Designing for the Windows Phone
       by kirupa  |  15 March 2010

The rave at MIX 2010 has been all about developing applications for the Windows Phone. Part of the excitement has to do with how applications for the phone are actually built.

Instead of having to learn something new and unfamiliar, if you know how to use Silverlight with Expression Blend, you are 95% of the way there to knowing all there is to know:

[ Chuck Norris can also slam a revolving door. See more... ]

If you don't know how to use Expression Blend, don't worry. Now is a good a time as ever.

Anyway, in this brief article, I will show you how to get up and running with building applications for the Windows Phone using Expression Blend.

Getting Started
Because everything is in a pre-release state right now, most of the rough edges lie in getting everything downloaded and installed. To get up and running, simply download the Windows Phone Developer Tools (WPDT) below:

Windows Phone Developer Tools
This installs for you the right version of Expression Blend, .NET Framework, Visual Studio Express, and other components.

Overall, downloading and running the WPDT installer to install everything should take you less than 15 minutes.

Blendng it up....Windows Phone Style
Once everything has been installed, go to your Start menu and launch Expression Blend 4 Beta. After a few seconds, a welcome screen will appear:

[ the welcome screen provides easy access to common tasks ]

From this screen, select New Project. If you do not see this welcome screen, go to File | New Project instead.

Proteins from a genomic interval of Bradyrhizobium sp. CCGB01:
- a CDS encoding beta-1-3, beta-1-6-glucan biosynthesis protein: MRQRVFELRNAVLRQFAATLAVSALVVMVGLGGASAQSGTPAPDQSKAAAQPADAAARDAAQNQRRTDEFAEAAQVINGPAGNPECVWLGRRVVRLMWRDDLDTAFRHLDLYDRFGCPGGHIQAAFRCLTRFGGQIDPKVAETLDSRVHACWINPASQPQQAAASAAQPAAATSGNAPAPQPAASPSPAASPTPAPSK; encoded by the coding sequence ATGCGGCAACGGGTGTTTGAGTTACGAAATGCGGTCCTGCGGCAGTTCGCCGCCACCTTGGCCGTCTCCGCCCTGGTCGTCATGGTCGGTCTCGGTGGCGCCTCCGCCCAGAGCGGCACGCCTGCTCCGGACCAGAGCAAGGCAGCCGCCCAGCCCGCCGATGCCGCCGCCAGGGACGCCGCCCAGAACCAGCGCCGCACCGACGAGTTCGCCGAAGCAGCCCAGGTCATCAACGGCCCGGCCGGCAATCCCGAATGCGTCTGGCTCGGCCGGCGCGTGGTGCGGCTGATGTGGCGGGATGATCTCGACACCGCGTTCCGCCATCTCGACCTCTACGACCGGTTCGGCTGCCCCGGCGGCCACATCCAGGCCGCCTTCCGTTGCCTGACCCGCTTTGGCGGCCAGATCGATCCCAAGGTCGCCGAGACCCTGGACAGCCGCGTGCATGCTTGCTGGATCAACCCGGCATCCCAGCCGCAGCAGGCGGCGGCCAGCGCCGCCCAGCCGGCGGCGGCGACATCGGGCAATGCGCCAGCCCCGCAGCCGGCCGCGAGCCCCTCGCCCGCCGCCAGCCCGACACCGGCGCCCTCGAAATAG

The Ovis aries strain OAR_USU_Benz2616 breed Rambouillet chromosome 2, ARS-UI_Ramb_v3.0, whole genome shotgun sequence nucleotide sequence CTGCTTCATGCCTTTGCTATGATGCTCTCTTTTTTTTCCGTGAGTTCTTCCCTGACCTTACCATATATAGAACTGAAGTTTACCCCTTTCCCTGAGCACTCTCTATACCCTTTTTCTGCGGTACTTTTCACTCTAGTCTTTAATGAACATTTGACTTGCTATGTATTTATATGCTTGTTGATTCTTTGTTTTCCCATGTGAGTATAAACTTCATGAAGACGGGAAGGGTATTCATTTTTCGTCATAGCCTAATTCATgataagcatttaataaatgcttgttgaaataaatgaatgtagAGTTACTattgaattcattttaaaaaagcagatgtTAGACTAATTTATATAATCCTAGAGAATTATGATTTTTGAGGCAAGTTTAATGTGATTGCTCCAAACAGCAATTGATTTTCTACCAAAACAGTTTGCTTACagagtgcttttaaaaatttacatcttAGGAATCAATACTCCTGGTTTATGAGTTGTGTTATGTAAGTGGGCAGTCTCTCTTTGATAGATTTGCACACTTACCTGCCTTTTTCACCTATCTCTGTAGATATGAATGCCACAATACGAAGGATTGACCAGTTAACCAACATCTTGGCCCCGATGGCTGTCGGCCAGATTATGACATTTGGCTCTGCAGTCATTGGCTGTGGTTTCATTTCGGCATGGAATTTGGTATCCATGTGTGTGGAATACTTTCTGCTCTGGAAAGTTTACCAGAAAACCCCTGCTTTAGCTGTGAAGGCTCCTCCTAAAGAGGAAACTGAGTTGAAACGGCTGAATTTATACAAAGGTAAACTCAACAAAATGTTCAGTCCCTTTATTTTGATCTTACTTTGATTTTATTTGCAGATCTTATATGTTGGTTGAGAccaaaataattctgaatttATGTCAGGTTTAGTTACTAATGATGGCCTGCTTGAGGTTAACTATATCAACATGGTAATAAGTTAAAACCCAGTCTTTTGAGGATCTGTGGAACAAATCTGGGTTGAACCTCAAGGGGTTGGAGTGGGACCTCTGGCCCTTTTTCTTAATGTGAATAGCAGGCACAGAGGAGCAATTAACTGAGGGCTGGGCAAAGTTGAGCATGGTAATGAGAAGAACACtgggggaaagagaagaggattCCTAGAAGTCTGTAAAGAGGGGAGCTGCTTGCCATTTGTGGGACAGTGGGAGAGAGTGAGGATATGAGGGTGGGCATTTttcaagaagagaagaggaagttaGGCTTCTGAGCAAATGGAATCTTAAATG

Once you have selected New Project, the New Project dialog will appear where you can create, as you can guess, a new project. From the left column of this dialog, select Windows Phone, and from the right-column, select Windows Phone Application:

[ select Windows Phone Application ]

Feel free to change your project's name if you want, but if you don't care, simply hit OK to go ahead and create a new Windows Phone Application inside Expression Blend.

After a few brief seconds, you will see your artboard with a silhoutte of a generic Windows Phone device displayed:

[ the default Blend workspace for Phone Applications ]

Before wrapping things up, let's quickly take a look at how previewing your application works. With your new Windows Phone Application still active, press F5 or go Project | Run Project to preview your application.

Shortly after starting to run your project, a dialog will appear asking you whether you want to preview on the emulator or on the actual device itself:

[ you can preview either on the emulator or on the device ]

Select Windows Phone 7 Emulator and press OK. A few moments later, the Windows Phone 7 Emulator will appear with your application running inside it:

[ the actual emulator does a great job emulating the physical device ]

The emulator supports emulating (ha!) touch and other gestures that you may have thought you could only verify using an actual, physical device.

Well, that's all there is to getting up and running with designing applications that run on the Windows Phone. The main takeaway is that everything you already know about Expression Blend and Silverlight will seamlessly carry over to your phone applications. Features you've grown accustomed to such as animations, states, behaviors, sample data, etc. will all work exactly the same way they do in Silverlight and WPF.

Getting Help

If you have questions, need some assistance on this topic, or just want to chat - post in the comments below or drop by our friendly forums (where you have a lot more formatting options) and post your question. There are a lot of knowledgeable and witty people who would be happy to help you out


Did you enjoy reading this and found it useful? If so, please share it with your friends:

If you didn't like it, I always like to hear how I can do better next time. Please feel free to contact me directly via e-mail, facebook, or twitter.

Kirupa Chinnathambi
I like to talk a lot - A WHOLE LOT. When I'm not talking, I've been known to write the occasional English word. You can learn more about me by going here.

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